(Bloomberg) -- A former trader at shuttered hedge fund Marinus Capital Advisors was accused by the SEC of swindling millions from investors despite being barred from the industry in 2019.

Swapnil Rege started a new company and raised $10 million from investors after he was fired from Marinus in 2017 and even after he agreed to an industry ban to resolve 2019 charges that he artificially inflated his positions on derivatives to earn himself a higher bonus at the fund, the regulator said in a suit filed Tuesday in federal court in New Jersey.

The Securities and Exchange Commission said Rege, 46, promised investors in his company, SwapStar Capital LLC, returns of up to 60% but used most of the money to pay back other clients and for personal expenses, including the legal fees he incurred during the earlier government probe. 

John J. Jenkins, a lawyer representing Rege, didn’t immediately respond to a message left at his office.

‘Left With Nothing’

The regulator said Rege owes clients about $9.3 million but that he only had a total of $4.9 million in various bank accounts at the end of September.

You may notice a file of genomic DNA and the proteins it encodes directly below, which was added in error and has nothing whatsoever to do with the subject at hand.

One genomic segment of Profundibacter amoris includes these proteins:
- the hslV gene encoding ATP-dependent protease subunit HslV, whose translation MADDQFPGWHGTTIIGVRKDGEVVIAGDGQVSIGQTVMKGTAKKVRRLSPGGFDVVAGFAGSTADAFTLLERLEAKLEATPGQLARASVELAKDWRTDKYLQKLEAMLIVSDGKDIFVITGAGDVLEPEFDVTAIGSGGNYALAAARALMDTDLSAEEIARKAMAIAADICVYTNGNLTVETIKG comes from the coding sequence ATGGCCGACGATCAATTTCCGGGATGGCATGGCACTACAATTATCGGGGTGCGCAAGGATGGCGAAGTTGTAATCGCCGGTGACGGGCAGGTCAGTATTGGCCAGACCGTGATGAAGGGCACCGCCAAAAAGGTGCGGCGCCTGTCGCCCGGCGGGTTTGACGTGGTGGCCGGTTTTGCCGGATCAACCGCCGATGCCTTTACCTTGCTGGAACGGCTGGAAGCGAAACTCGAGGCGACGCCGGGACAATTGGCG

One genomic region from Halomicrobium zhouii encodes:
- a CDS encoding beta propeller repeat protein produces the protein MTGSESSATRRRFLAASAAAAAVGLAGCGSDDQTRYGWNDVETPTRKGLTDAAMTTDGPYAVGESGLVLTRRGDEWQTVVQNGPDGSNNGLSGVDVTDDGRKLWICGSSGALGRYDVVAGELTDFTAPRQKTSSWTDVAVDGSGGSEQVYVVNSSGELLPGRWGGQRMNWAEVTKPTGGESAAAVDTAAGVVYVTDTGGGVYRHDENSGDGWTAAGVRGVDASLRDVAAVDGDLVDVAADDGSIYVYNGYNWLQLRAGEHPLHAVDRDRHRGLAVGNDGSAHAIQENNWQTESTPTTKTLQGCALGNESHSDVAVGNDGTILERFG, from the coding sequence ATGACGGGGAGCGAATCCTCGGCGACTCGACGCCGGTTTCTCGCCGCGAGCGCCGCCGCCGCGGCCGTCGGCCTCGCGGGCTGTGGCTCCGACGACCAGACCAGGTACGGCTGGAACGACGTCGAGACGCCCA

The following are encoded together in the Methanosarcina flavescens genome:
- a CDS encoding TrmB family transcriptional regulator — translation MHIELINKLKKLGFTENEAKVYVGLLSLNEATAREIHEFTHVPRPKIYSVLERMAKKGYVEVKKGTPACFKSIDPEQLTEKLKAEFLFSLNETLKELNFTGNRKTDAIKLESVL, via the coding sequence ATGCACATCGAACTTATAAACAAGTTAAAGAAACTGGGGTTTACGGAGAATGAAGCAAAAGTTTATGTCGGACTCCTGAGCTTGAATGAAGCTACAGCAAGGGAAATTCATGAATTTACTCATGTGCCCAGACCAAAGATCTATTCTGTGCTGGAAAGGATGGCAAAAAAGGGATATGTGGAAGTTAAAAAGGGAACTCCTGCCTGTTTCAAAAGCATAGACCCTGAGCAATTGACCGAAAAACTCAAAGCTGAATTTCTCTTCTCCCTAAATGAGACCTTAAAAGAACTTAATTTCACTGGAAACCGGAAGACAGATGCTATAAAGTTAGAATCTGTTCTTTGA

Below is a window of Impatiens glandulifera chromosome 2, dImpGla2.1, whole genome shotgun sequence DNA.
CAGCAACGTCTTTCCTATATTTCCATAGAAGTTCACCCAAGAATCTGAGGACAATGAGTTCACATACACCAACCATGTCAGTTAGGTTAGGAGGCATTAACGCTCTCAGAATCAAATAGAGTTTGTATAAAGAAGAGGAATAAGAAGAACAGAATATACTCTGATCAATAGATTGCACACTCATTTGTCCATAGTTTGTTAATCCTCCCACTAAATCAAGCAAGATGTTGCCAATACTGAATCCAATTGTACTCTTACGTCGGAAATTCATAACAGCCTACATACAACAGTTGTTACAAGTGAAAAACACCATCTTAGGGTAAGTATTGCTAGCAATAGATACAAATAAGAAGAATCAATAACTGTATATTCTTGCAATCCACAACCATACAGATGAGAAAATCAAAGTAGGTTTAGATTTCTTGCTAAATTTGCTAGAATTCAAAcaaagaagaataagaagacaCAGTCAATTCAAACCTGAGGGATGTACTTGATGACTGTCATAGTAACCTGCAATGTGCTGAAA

“Within the last several weeks, as regulators and his clients confronted Rege about his investment advisory activities that violated the bar issued by the commission and questioned him about the use of client proceeds, Rege returned money to some clients while leaving others with nothing,” the SEC said in its suit. 

Rege admitted no wrongdoing in his 2019 settlement with the SEC and the Commodity Futures Trading Commission. He paid $800,000 in addition to agreeing to a bar on acting as an investment adviser. 

While the SEC didn’t name the hedge fund that employed Rege at the time of the alleged mis-marking, Bloomberg reported in 2017 that Marinus Capital’s founder, Najib Canaan, closed the fund after an internal probe into whether Rege, an employee at the time, misled management. Canaan reported the findings from the internal probe to the SEC, Bloomberg reported, citing people with knowledge of the matter. 

In its suit Tuesday, the SEC said several clients had said they had no idea Rege had been barred from the industry and wouldn’t have invested with him if they knew. 

The case is Securities and Exchange Commission v Rege, 21-cv-19313, U.S. District Court, District of New Jersey (Newark.)

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